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Next on the list was a show called Happy Jumpin’ Time. And if you hadn’t guessed from the name (I didn’t), it was a show for kids with some participation on their side. Mostly a puppet show, which was beautifully staged and performed as if drugged on happiness, I felt slightly out of my league here. I am getting old! But it was about two cute frogs, and I love cartoon frogs. Just the other day I bought a figurine that I didn’t know just because it had a frog that went with it. I’m such a sucker for the cute little green ones.

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Peter Pan Fix

Feeling old was so not an option in Tokyo Disneyland and I made it my mission to participate in everything I could and as often as I could. The queues were massive and had a waiting time of 190 minutes! I could watch a whole Disney film in that time span! So I made out the least crowded hubs and ended up high on tropical tree house, walked down crazy alleys in Looneytown, feasted in Louie, Dewey and Huey’s burger shed and paid a visit to Minnie’s pink house.

When it turned dark, I had goosebumps run up and down my spine – not only from the cold that had by now successfully crept up on me, but also from the excellent lightning show projected onto Cinderella’s castle. It was absolutely epic. Rising beams of colour turned into iconic symbols for each film and when the characters themselves ran across the castle walls and danced to their songs, it was really like a book come to life – just as it was advertised.

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I used the late hour to experience a couple of rides in Tokyo Disneyland, such as Snow White and Dumbo. With the Peter Pan ride, the ‘vehicle’ was attached to the roof and it really felt like flying. Most of the props were in line with that and I could see good old London from above as well as Neverland beneath a cover of clouds. With the ride “It’s a Small World’ I expected an Alice in Wonderland kinda setting and was taken by surprise to see hundreds of dressed up dolls parading about to represent different countries and cultures from all over the world. It was a travel around the world within my world travel. I liked the coincidental meaning behind that.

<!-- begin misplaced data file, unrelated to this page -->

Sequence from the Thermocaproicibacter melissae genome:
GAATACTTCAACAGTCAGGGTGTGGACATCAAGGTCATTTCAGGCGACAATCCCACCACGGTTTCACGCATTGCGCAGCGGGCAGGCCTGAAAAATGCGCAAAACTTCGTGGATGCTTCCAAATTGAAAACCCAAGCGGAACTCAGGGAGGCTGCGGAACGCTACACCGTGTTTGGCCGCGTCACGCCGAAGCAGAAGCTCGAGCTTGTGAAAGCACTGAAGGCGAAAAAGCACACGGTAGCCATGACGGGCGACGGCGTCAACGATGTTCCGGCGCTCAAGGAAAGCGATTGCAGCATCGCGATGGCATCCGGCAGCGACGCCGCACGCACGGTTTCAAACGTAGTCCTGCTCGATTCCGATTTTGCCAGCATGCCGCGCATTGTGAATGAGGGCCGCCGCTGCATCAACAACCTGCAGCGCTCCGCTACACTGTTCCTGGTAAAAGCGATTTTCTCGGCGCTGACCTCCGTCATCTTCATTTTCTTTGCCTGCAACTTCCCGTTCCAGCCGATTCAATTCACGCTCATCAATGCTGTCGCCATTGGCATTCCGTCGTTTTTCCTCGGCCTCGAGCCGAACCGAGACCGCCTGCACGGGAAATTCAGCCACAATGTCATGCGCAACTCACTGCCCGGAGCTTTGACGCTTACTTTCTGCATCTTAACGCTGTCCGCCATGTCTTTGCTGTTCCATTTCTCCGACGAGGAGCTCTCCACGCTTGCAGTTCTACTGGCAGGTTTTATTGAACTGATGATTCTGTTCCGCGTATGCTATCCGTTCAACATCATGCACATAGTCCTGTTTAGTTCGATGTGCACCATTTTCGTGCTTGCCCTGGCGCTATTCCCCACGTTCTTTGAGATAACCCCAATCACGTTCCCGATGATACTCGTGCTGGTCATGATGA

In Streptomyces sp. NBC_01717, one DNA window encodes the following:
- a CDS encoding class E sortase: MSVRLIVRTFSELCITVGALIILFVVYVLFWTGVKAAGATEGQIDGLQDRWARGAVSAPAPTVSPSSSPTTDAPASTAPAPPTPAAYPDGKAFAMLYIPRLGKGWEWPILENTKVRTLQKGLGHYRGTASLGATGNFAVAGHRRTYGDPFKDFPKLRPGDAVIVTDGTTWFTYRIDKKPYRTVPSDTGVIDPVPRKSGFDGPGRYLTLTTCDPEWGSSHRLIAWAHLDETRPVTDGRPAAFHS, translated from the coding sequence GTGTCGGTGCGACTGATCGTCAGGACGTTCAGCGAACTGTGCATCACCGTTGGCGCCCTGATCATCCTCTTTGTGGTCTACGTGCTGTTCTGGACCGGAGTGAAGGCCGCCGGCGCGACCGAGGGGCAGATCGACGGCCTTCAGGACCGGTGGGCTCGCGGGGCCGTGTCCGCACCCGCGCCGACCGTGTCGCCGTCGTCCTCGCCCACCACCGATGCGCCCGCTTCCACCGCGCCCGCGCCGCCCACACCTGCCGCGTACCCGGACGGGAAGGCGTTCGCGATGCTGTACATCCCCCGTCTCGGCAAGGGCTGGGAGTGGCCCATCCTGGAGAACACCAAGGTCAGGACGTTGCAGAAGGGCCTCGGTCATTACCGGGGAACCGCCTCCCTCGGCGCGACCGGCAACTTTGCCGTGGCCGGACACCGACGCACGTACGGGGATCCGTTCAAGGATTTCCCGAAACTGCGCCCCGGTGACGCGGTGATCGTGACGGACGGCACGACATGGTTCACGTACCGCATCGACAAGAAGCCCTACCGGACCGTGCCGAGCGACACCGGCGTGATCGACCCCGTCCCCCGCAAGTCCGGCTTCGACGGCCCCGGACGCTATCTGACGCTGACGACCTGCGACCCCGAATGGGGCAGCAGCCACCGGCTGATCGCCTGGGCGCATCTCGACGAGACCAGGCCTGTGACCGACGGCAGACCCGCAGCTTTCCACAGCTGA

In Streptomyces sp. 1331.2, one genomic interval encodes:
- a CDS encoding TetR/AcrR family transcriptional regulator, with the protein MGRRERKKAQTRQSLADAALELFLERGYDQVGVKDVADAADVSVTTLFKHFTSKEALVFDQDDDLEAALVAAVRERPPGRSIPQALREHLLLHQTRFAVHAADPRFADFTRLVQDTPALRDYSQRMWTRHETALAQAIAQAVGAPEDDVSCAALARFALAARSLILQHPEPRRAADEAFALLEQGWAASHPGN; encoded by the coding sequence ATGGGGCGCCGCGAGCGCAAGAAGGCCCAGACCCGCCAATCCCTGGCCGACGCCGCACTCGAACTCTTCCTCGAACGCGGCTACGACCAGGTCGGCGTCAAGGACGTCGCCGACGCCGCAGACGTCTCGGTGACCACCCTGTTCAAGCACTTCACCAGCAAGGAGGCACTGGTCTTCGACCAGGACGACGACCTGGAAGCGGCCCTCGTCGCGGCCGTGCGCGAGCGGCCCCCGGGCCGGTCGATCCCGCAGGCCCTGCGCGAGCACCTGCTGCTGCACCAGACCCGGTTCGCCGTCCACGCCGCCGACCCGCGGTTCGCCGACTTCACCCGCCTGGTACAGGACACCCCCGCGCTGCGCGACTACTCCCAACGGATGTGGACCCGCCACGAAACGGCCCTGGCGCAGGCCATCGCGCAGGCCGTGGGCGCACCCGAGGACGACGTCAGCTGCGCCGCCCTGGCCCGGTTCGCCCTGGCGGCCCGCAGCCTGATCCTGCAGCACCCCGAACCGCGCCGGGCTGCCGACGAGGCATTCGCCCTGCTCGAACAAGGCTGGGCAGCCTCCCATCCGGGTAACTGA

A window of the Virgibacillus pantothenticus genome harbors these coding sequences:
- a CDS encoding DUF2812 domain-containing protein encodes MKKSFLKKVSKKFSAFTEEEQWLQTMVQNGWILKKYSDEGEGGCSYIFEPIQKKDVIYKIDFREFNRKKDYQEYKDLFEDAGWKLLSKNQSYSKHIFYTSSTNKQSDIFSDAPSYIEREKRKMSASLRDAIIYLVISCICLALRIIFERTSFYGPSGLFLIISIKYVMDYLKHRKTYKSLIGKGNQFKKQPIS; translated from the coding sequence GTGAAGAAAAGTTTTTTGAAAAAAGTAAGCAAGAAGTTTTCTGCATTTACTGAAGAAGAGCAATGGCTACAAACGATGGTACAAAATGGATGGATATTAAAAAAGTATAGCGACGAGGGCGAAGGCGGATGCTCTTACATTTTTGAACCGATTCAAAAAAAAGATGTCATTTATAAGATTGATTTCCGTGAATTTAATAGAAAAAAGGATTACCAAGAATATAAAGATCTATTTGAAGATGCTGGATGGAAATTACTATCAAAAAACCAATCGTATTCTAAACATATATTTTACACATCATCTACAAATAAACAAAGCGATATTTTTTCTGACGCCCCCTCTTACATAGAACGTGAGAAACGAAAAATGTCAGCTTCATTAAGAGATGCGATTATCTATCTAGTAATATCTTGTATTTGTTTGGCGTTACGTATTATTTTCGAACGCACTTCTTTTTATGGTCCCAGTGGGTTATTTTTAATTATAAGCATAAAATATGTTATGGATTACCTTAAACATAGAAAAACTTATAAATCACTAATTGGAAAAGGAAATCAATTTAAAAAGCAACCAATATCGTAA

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Completely exhausted and deliriously cheerful, I hopped back to the tunes of the Jungle Book coming out from the Disney pillars on my way towards the train, all the while regretting that I hadn’t fed my phone with Disney tunes. And I think I even caught myself silently humming to myself. Yes, that’s the crazy lady that would totally visit Disney again in a kick ass princess dress (How about Merida?). Just watch me!

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Little Things I’ve Noticed in Tokyo Disneyland

  • Popcorn comes in all kinds of flavours, such as soy sauce or chocolate and can be found all over the theme park.
  • Among the hundreds of key chains on offer, there were some with just the princess bodies and crowns. No head. I thought that bewildering. And scary.
  • I loved the fence reference of Tom Sawyer at the entrance to the raft for the island. There was a half painted wall with their note of being out.
  • In burger shed, the burgers looked like Mickey’s hands and Donald’s beak. That was bewildering as well. But I ate the former nonetheless.
  • I didn’t see any princesses walk about. That was sad.
  • Everything smelled so good. Now I know what they meant with Disneyland having secret scent sprayers implanted. Is that just for the one in Florida or all over the world?
  • The 3D Philharmonic show was actually 4D with scents, water splashes and wind generation. I so loved it!

Did you know about Tokyo Disneyland? Have you ever been to a Disneyland? Would you like to give it a try in Tokyo?